• Flooding on the country’s plains is a regular occurrence, and although communities are resilient, the intensity of floods has reduced their capacity to adapt.
  • The local adaptation efforts driven solely by communities are no longer sufficient and additional, scientifically planned adaptation is needed, which will require government support.
  • The division of responsibilities under the Disaster Management Act is not very clear, resulting in its poor implementation. There also exists an overlap between the implementing agencies
  • Intense public and media scrutiny after disasters automatically lead to a higher priority being given to response, rather than risk reduction.
  • Furthermore, where risk-reduction activities are described, State Disaster Management Plans (SDMPs) do not institutionalise accountability mechanisms to ensure that departments follow these considerations in their own planning. As a result, risk-reduction activities are driven by schemes and external projects, rather than by guidelines in SDMPs.
  • Because risk-reduction needs are locations specific, this gap is an opportunity for stronger, locally-led risk-reduction planning by Strengthening disaster risk management in India

Way Forward

  • A clearer demarcation of national and state-level responsibilities is needed, especially regarding who is responsible for risk-reduction activities.
  • It is vital for state disaster management authorities to focus on the continued capacity-building of district disaster management authorities and CSOs that are responsible for managing disaster risk. Capacity-building should support the planning and implementation of actions across the full disaster management cycle.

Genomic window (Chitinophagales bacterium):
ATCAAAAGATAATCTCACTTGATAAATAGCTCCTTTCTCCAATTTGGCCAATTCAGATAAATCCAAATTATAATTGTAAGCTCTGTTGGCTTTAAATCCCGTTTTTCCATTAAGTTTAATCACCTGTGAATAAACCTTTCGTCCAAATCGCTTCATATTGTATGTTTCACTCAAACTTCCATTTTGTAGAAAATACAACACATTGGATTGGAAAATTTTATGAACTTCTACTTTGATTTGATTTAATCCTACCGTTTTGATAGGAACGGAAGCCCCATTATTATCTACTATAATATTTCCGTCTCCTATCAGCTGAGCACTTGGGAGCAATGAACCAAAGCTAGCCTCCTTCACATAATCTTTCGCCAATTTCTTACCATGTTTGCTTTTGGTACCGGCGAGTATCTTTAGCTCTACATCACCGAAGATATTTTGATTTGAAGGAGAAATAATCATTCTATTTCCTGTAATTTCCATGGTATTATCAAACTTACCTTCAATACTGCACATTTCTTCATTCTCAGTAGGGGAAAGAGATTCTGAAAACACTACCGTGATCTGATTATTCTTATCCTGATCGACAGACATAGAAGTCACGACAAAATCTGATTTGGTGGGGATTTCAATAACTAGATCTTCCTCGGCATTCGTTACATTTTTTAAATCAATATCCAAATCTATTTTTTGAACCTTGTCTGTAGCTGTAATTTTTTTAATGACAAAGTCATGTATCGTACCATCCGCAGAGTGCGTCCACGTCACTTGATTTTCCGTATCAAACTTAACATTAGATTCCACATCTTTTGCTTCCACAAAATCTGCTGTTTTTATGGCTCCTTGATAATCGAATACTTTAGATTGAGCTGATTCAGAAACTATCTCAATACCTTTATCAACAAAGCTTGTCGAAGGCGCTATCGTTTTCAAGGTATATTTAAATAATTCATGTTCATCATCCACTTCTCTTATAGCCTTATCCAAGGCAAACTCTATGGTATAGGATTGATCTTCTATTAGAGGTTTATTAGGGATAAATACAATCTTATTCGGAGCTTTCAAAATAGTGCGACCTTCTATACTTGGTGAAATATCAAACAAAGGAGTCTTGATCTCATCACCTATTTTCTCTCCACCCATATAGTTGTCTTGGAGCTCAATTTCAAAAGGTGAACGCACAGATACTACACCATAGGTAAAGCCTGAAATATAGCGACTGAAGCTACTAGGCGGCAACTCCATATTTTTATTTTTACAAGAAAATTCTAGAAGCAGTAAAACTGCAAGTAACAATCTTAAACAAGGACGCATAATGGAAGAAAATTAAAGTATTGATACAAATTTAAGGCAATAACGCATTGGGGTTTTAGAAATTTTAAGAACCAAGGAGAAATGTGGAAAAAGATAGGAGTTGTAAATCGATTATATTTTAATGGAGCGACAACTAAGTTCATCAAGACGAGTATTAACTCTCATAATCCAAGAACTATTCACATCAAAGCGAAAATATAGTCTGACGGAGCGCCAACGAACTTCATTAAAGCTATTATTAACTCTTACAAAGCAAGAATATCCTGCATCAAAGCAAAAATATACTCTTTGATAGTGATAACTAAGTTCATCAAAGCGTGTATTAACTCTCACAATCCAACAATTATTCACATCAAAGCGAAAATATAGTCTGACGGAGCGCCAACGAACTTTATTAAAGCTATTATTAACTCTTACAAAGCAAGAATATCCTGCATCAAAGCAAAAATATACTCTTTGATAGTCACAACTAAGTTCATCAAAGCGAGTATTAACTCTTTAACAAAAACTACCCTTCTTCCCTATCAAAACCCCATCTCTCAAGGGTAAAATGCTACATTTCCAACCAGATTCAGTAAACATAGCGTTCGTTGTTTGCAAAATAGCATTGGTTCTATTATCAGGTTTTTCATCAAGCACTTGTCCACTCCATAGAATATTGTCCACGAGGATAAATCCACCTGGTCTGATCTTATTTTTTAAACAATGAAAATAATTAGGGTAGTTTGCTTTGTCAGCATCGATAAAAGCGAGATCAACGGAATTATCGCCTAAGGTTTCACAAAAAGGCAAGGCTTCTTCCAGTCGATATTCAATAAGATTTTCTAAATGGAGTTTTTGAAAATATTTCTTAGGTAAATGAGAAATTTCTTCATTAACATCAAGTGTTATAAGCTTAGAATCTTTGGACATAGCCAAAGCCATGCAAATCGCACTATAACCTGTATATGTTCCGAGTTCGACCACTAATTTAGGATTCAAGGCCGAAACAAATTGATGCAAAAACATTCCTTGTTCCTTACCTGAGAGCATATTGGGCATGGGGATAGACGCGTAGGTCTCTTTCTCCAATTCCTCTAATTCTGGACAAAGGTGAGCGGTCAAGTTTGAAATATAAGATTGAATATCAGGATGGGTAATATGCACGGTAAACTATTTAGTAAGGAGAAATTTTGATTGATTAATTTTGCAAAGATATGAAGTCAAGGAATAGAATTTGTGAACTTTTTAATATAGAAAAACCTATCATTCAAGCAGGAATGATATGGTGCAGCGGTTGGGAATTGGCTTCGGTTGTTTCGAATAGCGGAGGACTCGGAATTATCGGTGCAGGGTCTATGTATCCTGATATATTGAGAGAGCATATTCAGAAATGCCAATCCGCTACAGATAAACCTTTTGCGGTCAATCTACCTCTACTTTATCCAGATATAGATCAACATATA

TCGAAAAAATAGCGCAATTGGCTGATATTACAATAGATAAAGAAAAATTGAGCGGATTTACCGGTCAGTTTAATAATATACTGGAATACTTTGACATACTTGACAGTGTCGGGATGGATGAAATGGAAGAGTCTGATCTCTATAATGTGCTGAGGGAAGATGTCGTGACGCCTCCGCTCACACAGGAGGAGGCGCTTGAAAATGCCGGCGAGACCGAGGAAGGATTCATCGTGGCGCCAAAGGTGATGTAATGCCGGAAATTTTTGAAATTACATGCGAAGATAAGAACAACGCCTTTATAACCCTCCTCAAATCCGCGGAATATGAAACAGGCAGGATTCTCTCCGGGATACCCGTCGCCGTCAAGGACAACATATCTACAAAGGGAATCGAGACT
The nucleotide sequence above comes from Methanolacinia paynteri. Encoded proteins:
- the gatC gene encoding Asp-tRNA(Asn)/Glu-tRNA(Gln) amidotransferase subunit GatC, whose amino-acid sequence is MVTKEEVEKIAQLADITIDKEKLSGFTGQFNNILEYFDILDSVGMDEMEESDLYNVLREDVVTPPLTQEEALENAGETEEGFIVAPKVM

• There is a need to revise the SDMPs to include a much greater emphasis on risk reduction, rather than just preparedness and response.
  • Existing rules and regulations that impede the inclusion of measures for risk reduction need to be amended.
  • Build partnerships with and draw lessons from forerunner states such as Bihar and Gujarat on how to include risk reduction in plans more effectively.
  • Accountability mechanisms need to be specified. This will ensure that departments follow disaster risk-reduction considerations in their own development planning.
  • There is an urgent need to put the National Disaster Mitigation Fund and state disaster management funds into operation. States such as Bihar, which are leading in this regard, should share lessons on how to realise this at the state level.

Source: PIB